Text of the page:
White brings with it dreams of respect, of wealth, of simply being treated as a human being. It’s the one thing Walter will never be. But what if he could play white, the way so many others seem to do? Would it bring him privilege or simply deny the pain? The title story in this collection asks those questions, and then moves on to challenge notions of race, privilege, personal choice, and even life and death with equal vigor.
From the spectrum spanning despair and hope in “What She Saw When They Flew Away” to the stark weave of personal struggles in “Chocolate Park,” Let’s Play White speaks with the voices of the overlooked and unheard. “I Make People Do Bad Things” shines a metaphysical light on Harlem’s most notorious historical madame, and then, with a deft twist into melancholic humor, “Cue: Change” brings a zombie-esque apocalypse, possibly for the betterment of all mankind.
Gritty and sublime, the stories of Let’s Play White feature real people facing the worlds they’re given, bringing out the best and the worst of what it means to be human. If you’re ready to slip into someone else’s skin for a while, then it’s time to come play white.
- “The label of “dark fantasy and horror” fits this collection both ironically and genuinely. Haunted by history and past wrongs, Burke’s characters are never alone, never safe, never comfortable. She weaves African and African-American historical legend and standard horror themes into stories that range from gritty subway gore fests to a sympathetic take on zombies. The magnificent closing novella, “The Teachings and Redemption of Ms. Fannie Lou Mason,” follows a “hoodoo woman” as she nurtures and protects twin girls with similar powers and shows them what they are meant to do. If the urban realism doesn’t always seem quite realistic, the depth of Burke’s characters, the weight of their decisions, and their choices make this the very opposite of escapist fantasy. (July, 2011)” Publishers Weekly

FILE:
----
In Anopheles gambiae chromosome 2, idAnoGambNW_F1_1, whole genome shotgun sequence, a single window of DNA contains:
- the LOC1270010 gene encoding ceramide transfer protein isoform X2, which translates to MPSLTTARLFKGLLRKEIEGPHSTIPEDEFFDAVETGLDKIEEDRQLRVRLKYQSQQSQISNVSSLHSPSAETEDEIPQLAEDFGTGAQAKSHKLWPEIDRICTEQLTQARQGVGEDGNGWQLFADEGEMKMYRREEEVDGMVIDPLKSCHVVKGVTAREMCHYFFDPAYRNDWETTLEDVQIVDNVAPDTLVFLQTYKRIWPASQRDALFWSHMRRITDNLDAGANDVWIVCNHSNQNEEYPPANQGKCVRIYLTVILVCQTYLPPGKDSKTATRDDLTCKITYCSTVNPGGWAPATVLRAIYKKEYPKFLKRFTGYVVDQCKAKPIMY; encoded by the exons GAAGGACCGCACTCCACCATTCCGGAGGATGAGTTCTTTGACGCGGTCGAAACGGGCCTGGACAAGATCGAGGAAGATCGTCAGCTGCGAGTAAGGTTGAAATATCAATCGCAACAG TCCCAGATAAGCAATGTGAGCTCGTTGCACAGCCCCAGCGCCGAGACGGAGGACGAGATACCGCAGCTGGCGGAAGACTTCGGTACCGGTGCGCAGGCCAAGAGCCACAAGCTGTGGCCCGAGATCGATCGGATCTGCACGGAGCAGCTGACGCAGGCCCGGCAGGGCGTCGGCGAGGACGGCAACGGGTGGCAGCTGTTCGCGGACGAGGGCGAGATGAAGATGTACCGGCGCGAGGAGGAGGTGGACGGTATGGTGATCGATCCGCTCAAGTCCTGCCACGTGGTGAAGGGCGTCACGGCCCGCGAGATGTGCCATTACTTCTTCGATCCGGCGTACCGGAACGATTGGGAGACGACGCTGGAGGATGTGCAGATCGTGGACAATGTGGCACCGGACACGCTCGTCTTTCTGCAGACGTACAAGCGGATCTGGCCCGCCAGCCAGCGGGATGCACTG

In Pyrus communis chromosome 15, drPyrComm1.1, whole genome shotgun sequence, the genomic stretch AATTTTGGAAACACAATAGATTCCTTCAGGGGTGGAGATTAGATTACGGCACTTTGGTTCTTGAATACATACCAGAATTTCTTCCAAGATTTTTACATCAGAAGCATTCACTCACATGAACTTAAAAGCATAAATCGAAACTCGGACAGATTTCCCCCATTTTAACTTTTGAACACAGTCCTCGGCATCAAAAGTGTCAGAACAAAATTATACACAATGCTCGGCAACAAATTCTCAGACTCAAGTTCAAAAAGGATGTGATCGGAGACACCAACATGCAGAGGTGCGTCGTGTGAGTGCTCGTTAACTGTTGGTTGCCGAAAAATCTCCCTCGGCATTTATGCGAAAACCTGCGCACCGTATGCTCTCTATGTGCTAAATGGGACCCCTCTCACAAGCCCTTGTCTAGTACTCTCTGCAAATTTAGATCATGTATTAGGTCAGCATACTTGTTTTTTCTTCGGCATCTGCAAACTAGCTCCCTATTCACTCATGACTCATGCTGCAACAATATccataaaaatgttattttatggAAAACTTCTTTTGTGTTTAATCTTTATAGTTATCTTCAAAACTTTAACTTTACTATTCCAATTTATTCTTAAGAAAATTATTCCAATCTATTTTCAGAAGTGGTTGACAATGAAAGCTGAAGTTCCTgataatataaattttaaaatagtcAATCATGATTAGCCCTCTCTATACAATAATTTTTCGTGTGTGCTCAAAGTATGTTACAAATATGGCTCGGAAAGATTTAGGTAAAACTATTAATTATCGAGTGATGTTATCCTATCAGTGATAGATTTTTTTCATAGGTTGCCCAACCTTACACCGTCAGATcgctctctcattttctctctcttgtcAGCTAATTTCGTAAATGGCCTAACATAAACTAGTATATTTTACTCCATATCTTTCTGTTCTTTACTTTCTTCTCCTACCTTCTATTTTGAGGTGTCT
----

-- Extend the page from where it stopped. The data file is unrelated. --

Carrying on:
- “”Let’s Play White” is a brutally honest book and the fact that the unthinkable happens, like a talking rat, a few zombies or communication with the dead, the underlying truthfulness is so powerful that it supersedes any implausible element. Although race is an essential backdrop to the stories, this is not a book about white racism against blacks. Instead, Burke touches on a variety of prejudices to let the reader know that color is not the only way in which we discriminate. Although some might cringe at the idea of reading a book about unfairness, racism and the dark tendencies of human nature, Burke’s impeachable openness and undeniable writing skills make “Let’s Play White” a very enjoyable read that fans of all literature should enjoy.”
Austin Post, Gabino Iglesias
- “Human is many different things all at once. “Let’s Play White” is a collection of short stories from Chesya Burke as she discusses issues of race and the problems we face regardless of it, and what links us all together in our plight of life. Thoughtful and thought provoking, “Let’s Play White” is a fine choice that is a worthy addition to any literary short fiction collection, highly recommended.” Midwest Book Review
- “Chesya Burke’s writing style is just mesmerizing – there is an undeniable lyricism there but also a tangible darkness and pain. Readers who enjoy their fantasy decidedly dark and deep should check out this profoundly moving collection asap.” Paul Goat Allen, B&N Books Club
- “These raw, brutal stories, often with intriguingly open endings, display an odd and unsettling relationships to the poetry of violence. These dark tales announce the arrival of a formidable new master of the macabre.”
—Samuel R. Delany, author of Dhalgren and Through the Valley of the Nest of Spiders
- “What a stunning collection. Let’s Play White… and so on time. [Chesya Burke has] touched something special in [her] stories. I’m a big Octavia Butler fan and I see a peek of that as well as some latter-day Toni Morrison [within these pages]. I see the light and warmth [Chesya is] offering. There definitely is magic in that. The short story, next to poetry, is the most difficult writing form. [Chesya has] tamed it and made it yield to [her] touch.”
—Nikki Giovanni, Grammy-nominated spoken word artist and poet
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